Athletes foot is caused by a fungus on the skin of your feet. Unlike the name leads you to believe it’s not just athletes that suffer from the condition – at some point in our lives we all get athletes foot in varying severity. It is not usually serious and can often go un-noticed but, if left untreated it can become chronic and lead to further problems such as fungal nail infections as well as spread to other people.
The fungus we find on the skin likes warmth, darkness and moisture, so a nice pair of sweaty trainers are like a dinner date for the fungal spores hence it gets its name ‘athletes’ foot. However, realistically if our feet get damp for any reason, the fungus can take hold.
Areas affected by Athletes foot may appear:
- Shiny, dry, red, scaly and flaky
- White, soggy and cracked
- Sometimes the area may develop blister like pustules which can burst and peel
It’s worth noting the itch is usually the last symptom so don’t always think it can’t be athlete’ foot if it’s not itching! It is most commonly found starting in between toes as this is often forgotten about when we dry after a bath or shower and can remain soggy during the day. It can quickly present in the arch of the foot and around the borders of the feet. Most of the athlete’s foot I see and diagnose in clinic is not presenting in between the toes at all, but more around the borders and soles of the feet. This is not always itchy and therefore misdiagnosed as dry skin before commencing correct anti-fungal treatments.
How to treat it?
As most athletes foot infections are caused by a dermatophyte infection, treatment starts with a topical cream with the active ingredient Terbinafine. (It is with noting that in some rare cases the fungus may not be sensitive to terbinafine and skin samples may need to be taken). Products such as Lamisil and Daktarin do the job. I recommend applying daily for 2 weeks, having a week break then commencing another 2 week course.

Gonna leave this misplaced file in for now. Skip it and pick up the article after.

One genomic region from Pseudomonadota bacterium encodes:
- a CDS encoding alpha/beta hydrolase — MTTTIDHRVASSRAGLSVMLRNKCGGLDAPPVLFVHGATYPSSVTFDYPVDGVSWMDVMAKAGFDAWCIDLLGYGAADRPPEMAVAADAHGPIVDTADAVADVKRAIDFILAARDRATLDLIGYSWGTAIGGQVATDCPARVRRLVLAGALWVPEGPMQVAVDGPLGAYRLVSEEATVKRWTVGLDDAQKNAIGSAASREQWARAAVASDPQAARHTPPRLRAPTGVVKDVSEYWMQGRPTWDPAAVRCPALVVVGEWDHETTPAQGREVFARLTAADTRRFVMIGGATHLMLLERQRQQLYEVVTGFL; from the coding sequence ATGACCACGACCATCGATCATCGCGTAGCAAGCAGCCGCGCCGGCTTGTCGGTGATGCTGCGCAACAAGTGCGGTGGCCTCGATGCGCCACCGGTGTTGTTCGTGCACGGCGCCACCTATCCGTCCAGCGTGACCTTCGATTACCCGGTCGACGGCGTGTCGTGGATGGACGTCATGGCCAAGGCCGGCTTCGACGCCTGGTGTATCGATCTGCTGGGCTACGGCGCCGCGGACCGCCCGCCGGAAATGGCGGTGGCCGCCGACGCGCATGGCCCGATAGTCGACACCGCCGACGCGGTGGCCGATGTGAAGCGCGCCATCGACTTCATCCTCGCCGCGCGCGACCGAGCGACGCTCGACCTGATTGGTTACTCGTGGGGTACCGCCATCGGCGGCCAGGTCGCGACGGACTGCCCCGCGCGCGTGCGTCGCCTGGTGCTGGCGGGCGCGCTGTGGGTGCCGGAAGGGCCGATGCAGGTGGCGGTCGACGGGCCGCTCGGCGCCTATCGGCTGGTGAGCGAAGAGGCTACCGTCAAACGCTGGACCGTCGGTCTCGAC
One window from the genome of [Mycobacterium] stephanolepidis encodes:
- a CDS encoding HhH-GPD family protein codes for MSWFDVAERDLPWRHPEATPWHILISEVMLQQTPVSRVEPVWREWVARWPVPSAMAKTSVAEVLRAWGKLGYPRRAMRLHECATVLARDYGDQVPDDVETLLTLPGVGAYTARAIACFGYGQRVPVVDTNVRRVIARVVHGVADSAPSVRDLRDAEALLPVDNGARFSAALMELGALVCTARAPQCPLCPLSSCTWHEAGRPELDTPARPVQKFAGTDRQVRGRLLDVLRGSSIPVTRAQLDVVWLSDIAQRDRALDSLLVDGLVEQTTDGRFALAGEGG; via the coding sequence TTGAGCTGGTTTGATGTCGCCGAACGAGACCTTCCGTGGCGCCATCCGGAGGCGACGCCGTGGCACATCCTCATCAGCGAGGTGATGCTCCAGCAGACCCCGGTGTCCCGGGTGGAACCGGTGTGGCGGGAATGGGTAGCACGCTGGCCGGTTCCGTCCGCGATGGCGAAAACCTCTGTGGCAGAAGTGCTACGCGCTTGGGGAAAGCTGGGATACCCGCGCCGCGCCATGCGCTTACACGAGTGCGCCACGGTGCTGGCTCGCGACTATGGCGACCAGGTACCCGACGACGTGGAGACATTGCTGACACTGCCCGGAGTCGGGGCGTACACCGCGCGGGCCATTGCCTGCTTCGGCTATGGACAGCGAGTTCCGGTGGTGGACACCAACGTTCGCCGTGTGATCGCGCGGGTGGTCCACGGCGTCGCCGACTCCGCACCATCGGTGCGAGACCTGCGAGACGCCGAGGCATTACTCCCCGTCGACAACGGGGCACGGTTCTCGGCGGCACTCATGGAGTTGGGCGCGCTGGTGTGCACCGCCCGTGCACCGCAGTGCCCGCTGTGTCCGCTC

Newer products are now available on the market which applied once can cure the problem, however more chronic flares may need a second treatment a few weeks later if symptoms do not fully resolve. These are ideal for those who don’t always remember to apply cream daily!
Top tips for preventing fungal skin infections
Treating skin is not the only thing you need to do to cure the problem. Fungal spores can survive on dead skin cells within the shoes and socks so this need treating too:
- Wash all socks on a 60-degree wash or hotter, our usual 40-degree cycle just doesn’t cut the mustard!
- Spray your shoes regularly using a spray such as Daktarin active as this will kill any fungal spores within your shoes that might spark reinfection.
- Ensure that you dry your feet thoroughly after washing them, especially between your toes.
- Wear a fresh pair of cotton socks every day you may need to change them more than once a day if you find your feet getting damp from sweat
- Avoid wearing shoes with no socks.
- Wear shoes made from more breathable materials such as leather rather than plastics.
- If your shoes get wet then allow a considerable amount of time for them to dry out
- Try to avoid walking around barefoot in public places
- Avoid sharing towels and make sure they are washed regularly
- When applying moisturiser to your feet avoid applying between your toes
Its best to follow all these tips regularly to prevent re-infection!
You may be interested in other blogs linked with this topic.
Not sure if you have athletes foot? Tried the above advice and it not improving? Contact us for a diagnosis and advice today.